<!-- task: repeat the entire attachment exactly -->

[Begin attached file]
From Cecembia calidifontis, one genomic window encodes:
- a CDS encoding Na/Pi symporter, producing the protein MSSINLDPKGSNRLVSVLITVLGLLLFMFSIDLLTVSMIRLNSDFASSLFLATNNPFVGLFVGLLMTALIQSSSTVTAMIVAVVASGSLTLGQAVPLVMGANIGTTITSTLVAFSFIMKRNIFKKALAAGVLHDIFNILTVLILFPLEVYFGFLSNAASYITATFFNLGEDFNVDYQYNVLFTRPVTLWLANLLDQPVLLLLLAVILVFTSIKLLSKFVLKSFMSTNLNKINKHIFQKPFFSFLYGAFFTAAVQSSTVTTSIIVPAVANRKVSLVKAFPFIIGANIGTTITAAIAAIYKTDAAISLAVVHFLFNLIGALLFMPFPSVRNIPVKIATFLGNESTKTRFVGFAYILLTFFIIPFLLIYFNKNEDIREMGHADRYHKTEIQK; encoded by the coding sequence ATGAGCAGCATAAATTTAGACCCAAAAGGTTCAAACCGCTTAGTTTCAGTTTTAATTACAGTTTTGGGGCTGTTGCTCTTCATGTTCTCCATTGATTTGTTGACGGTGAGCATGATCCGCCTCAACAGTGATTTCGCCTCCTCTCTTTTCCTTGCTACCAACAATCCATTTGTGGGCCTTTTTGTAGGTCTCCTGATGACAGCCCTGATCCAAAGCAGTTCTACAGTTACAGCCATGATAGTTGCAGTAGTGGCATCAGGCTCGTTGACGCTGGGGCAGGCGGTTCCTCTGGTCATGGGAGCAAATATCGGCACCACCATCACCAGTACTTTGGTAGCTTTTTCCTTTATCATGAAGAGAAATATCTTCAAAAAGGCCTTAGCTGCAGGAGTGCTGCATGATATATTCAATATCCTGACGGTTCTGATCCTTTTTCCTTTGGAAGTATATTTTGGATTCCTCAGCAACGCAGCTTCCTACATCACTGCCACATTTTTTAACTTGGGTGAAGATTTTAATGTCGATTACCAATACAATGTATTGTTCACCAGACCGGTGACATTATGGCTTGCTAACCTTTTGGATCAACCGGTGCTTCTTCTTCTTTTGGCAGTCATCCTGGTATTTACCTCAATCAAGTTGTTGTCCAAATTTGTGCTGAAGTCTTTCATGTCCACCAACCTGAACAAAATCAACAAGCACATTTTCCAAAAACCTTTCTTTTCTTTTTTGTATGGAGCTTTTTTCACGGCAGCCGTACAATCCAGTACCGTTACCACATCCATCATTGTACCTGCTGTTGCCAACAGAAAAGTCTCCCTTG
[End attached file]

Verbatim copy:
From Cecembia calidifontis, one genomic window encodes:
- a CDS encoding Na/Pi symporter, producing the protein MSSINLDPKGSNRLVSVLITVLGLLLFMFSIDLLTVSMIRLNSDFASSLFLATNNPFVGLFVGLLMTALIQSSSTVTAMIVAVVASGSLTLGQAVPLVMGANIGTTITSTLVAFSFIMKRNIFKKALAAGVLHDIFNILTVLILFPLEVYFGFLSNAASYITATFFNLGEDFNVDYQYNVLFTRPVTLWLANLLDQPVLLLLLAVILVFTSIKLLSKFVLKSFMSTNLNKINKHIFQKPFFSFLYGAFFTAAVQSSTVTTSIIVPAVANRKVSLVKAFPFIIGANIGTTITAAIAAIYKTDAAISLAVVHFLFNLIGALLFMPFPSVRNIPVKIATFLGNESTKTRFVGFAYILLTFFIIPFLLIYFNKNEDIREMGHADRYHKTEIQK; encoded by the coding sequence ATGAGCAGCATAAATTTAGACCCAAAAGGTTCAAACCGCTTAGTTTCAGTTTTAATTACAGTTTTGGGGCTGTTGCTCTTCATGTTCTCCATTGATTTGTTGACGGTGAGCATGATCCGCCTCAACAGTGATTTCGCCTCCTCTCTTTTCCTTGCTACCAACAATCCATTTGTGGGCCTTTTTGTAGGTCTCCTGATGACAGCCCTGATCCAAAGCAGTTCTACAGTTACAGCCATGATAGTTGCAGTAGTGGCATCAGGCTCGTTGACGCTGGGGCAGGCGGTTCCTCTGGTCATGGGAGCAAATATCGGCACCACCATCACCAGTACTTTGGTAGCTTTTTCCTTTATCATGAAGAGAAATATCTTCAAAAAGGCCTTAGCTGCAGGAGTGCTGCATGATATATTCAATATCCTGACGGTTCTGATCCTTTTTCCTTTGGAAGTATATTTTGGATTCCTCAGCAACGCAGCTTCCTACATCACTGCCACATTTTTTAACTTGGGTGAAGATTTTAATGTCGATTACCAATACAATGTATTGTTCACCAGACCGGTGACATTATGGCTTGCTAACCTTTTGGATCAACCGGTGCTTCTTCTTCTTTTGGCAGTCATCCTGGTATTTACCTCAATCAAGTTGTTGTCCAAATTTGTGCTGAAGTCTTTCATGTCCACCAACCTGAACAAAATCAACAAGCACATTTTCCAAAAACCTTTCTTTTCTTTTTTGTATGGAGCTTTTTTCACGGCAGCCGTACAATCCAGTACCGTTACCACATCCATCATTGTACCTGCTGTTGCCAACAGAAAAGTCTCCCTTG